If a psychiatrist isn’t constrained by only providing services they can bill to an insurance company, they are often able to spend more time and individually create the perfect treatment plan for you. They can offer longer or more frequent sessions than insurance might cover. This may allow you to feel more comfortable, less rushed and able to have all of your questions and concerns addressed.
I provide medication management and basic supportive and psychoeducational psychotherapy for my patients, which allows for a more comprehensive understanding of your mental health needs before prescribing. I am also able to take the time to speak to your therapist or other members of your treatment team. These services require private pay, but they offer great convenience and highly coordinated care.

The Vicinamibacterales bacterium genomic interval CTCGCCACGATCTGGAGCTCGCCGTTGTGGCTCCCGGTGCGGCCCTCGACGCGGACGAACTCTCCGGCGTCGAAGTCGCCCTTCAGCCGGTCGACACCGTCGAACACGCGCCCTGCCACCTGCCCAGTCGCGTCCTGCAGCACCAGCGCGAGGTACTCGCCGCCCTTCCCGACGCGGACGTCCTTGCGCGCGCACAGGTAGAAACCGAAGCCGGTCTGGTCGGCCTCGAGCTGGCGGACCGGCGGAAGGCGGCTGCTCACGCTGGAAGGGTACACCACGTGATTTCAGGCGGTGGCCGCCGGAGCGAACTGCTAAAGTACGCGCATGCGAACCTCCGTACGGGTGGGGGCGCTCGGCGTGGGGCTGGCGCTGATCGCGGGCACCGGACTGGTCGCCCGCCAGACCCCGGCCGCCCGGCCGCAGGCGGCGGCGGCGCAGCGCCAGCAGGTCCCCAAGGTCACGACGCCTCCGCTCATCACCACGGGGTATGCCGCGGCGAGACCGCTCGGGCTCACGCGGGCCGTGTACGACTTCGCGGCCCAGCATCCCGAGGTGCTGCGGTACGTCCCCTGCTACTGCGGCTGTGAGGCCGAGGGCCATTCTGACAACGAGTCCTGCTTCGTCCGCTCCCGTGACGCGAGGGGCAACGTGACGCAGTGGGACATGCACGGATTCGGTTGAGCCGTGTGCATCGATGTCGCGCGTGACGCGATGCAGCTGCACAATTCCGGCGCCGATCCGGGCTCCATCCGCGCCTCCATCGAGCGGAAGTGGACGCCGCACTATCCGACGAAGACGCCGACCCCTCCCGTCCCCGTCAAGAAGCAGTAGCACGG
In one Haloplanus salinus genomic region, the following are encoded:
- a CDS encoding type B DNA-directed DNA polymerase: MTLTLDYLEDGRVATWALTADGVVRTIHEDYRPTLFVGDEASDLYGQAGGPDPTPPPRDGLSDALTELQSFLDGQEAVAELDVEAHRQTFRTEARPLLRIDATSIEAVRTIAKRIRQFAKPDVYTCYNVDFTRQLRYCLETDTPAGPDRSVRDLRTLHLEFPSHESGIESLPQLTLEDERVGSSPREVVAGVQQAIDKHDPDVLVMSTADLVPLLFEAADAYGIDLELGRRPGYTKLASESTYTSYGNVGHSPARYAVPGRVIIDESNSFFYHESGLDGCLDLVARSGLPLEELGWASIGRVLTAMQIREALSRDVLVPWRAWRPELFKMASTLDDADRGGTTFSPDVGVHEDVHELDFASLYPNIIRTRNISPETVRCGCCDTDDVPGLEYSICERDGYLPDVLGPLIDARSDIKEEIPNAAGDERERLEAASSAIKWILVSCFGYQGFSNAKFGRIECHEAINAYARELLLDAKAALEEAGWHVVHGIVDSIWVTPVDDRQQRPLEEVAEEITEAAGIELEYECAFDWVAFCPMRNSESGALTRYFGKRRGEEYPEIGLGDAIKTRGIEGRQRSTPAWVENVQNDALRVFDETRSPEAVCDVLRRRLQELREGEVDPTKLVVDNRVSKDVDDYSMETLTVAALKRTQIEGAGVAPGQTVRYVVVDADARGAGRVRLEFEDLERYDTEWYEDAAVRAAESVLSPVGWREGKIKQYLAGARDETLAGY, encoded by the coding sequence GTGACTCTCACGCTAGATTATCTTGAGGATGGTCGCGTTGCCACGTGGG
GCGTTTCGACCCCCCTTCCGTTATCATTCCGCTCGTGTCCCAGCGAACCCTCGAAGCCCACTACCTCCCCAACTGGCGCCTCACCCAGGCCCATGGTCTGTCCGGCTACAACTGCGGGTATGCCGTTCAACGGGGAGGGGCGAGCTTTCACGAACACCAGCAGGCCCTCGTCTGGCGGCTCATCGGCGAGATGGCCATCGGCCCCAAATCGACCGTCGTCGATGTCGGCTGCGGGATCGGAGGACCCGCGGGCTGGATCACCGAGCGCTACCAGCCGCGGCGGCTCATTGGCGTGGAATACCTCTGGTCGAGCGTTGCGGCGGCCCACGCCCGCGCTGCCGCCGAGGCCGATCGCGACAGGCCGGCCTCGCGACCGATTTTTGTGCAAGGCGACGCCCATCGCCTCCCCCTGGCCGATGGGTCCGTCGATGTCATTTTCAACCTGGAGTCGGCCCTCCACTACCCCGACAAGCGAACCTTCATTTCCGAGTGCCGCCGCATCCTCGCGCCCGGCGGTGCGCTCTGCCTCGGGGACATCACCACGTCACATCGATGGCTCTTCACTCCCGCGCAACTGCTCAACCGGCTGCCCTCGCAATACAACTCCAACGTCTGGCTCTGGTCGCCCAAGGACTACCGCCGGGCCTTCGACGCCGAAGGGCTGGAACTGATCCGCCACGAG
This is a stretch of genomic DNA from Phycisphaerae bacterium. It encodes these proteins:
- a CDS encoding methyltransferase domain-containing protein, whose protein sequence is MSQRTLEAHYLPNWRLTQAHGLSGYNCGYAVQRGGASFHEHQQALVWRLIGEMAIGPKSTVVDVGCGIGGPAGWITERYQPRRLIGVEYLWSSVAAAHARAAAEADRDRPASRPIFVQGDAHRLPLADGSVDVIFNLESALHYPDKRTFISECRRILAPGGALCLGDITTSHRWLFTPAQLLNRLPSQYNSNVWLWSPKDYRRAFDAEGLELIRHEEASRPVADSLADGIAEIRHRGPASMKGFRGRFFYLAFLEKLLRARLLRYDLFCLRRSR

A deductible is the amount you have to pay upfront before your insurance coverage kicks in. If you have a $5,000 deductible and you haven’t had any other medical expenses yet in the year, you are responsible for paying up to $5,000 in fees out-of-pocket before your standard copay applies.
On the other hand, if you have good out-of-network benefits, your insurance company may reimburse you as much as 80% of each session fee, depending on your plan and cost of the appointments. This means that in some situations, using your out-of-network benefits can actually be very comparable to your standard copay to see an in-network psychiatrist.